A perfectly good looking staircase is highly dependent on the staining job it’s given. If someone properly stains it, especially someone who has the professional skills and knowledge, the results would certainly not disappoint. The staircase would look beautiful and would satisfy any customer.
However, not all staircases are stained evenly, and this is where timber stain problems come in – Problems that need to be resolved. For bad staining jobs, they must be fixed efficiently, expertly, and as soon as possible.
Common Staining Mistakes
Before we proceed on how to fix bad stain jobs, let’s talk about the common staining mistakes that often lead to staining issues. Understanding the main causes will allow you to make preventive measures in future.
Poor Sanding – If done improperly this can hinder the timber’s ability to absorb the wood stain.
Working on a Large Scale Project – If you’re not an expert in sanding, then it’s best to take on projects on a smaller scale. For the big ones, it’s advisable to seek help from Timber staining professionals.
Incorrect or Insufficient Stripping – Not stripping the timber properly is another cause for poor timber stain absorption. Be sure to remove any coat present on the timber’s surface before applying the timber stain.
The Things You’ll Need
You’re going to need items that are necessary for fixing timber stain problems. Timber stains can be tough to remove, so you’re going to need all the assistance you can get, and these tools will help make it easier for you:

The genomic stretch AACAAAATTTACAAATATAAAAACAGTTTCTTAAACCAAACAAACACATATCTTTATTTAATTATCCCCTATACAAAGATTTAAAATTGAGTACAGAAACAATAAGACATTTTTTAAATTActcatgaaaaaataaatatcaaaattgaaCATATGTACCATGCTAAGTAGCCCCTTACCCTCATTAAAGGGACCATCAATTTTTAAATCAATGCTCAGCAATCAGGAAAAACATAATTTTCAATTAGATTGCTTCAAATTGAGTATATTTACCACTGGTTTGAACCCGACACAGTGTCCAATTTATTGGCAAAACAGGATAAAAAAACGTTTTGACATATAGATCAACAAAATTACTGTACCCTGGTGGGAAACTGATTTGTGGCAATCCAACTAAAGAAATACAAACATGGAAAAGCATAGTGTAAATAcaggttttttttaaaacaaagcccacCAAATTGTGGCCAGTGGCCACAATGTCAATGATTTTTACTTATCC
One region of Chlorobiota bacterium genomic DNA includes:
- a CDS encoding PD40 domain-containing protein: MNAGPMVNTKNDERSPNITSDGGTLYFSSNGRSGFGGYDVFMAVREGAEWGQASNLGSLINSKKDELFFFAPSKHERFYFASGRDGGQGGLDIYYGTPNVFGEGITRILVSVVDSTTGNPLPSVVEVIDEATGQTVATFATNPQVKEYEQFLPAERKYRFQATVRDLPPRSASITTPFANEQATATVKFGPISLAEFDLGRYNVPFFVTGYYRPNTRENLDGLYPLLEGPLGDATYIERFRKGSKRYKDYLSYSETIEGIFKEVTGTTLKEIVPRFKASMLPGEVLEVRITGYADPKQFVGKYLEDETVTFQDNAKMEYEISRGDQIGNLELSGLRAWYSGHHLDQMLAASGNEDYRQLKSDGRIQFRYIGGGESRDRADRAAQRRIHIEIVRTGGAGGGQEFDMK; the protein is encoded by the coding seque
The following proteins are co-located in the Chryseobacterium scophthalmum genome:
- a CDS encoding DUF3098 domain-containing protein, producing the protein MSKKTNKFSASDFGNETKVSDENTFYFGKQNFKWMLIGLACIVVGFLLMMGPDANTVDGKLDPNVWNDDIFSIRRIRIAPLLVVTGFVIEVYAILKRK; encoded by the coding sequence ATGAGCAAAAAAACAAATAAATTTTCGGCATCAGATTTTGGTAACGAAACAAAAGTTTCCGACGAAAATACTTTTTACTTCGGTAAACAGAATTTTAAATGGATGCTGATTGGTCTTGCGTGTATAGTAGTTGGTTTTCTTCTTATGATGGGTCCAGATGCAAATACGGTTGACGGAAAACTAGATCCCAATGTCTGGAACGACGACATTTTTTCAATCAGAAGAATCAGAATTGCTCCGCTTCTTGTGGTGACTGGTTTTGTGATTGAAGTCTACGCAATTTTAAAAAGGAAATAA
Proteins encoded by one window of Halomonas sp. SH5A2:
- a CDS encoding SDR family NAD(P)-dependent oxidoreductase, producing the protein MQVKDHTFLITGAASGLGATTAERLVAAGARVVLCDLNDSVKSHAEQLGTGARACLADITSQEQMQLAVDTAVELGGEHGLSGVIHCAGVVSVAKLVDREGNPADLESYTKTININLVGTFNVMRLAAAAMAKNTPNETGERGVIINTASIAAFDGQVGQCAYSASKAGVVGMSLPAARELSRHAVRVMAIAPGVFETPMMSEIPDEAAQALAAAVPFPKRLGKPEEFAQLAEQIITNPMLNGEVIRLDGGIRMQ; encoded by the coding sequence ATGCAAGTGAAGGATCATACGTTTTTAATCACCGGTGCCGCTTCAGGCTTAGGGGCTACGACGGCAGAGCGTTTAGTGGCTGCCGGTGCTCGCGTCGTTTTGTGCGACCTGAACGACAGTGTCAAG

- Acetone or mineral spirits will help lift the stain from the Timber.
- 180 grit sandpaper will be used to sand down the treated area to remove any remaining stain on the timber.
- Stain is of course needed to restain the treated area.
- Rags can be used to apply the mineral spirits, acetone, or for re-application of the stain. Use separate rags for each chemical.
- Polyurethane sealer is to be used after the reapplication of stain, and after it has dried up.
- Timber conditioner is to be applied before reapplying the stain, and after applying mineral spirits/acetone and sanding.
Fixing a Bad Stain Job
Now that you know the common staining mistakes, and you’ve got all the necessary equipment with you, it’s time to get down to business.
Step 1 – Assess and focus on the area that needs work. First, cover areas that don’t need to be treated with sandpaper and then pour a sufficient amount of acetone or mineral spirits on the spot with the bad timber stain.
*let the solution sit on the spot for 15-20 minutes for it to fully dissolve the stain*
Step 2 – To make sure that there’ll be no remaining stain, sand the area with the 180 grit sandpaper.
Step 3 – Proceed with applying timber conditioner to heighten the effects of stain reapplication, and to make sure the timber can absorb it.
Step 4 – It’s now time to proceed with reapplying the stain to the treated area using a brush or a rag. Start with a single coat of stain, then let it dry for approximately 48 hours.
Step 5 – Evaluate the treated area to see if the newly applied stain matches the parts where treatment is not needed. If not, continue applying different colors of timber stains and let it dry until the areas match.
Step 6 – Once a match is found, apply polyurethane sealer to protect the stain and to finish the project.
Although fixing a bad stain job, or any timber stain problems can be done by anyone, it’s still advisable to get a professional to do the task. They have experience, they are knowledgeable, and they have all of the necessary tools with them. You won’t have to do any heavy lifting, and you can expect that you’ll be getting the best results as well.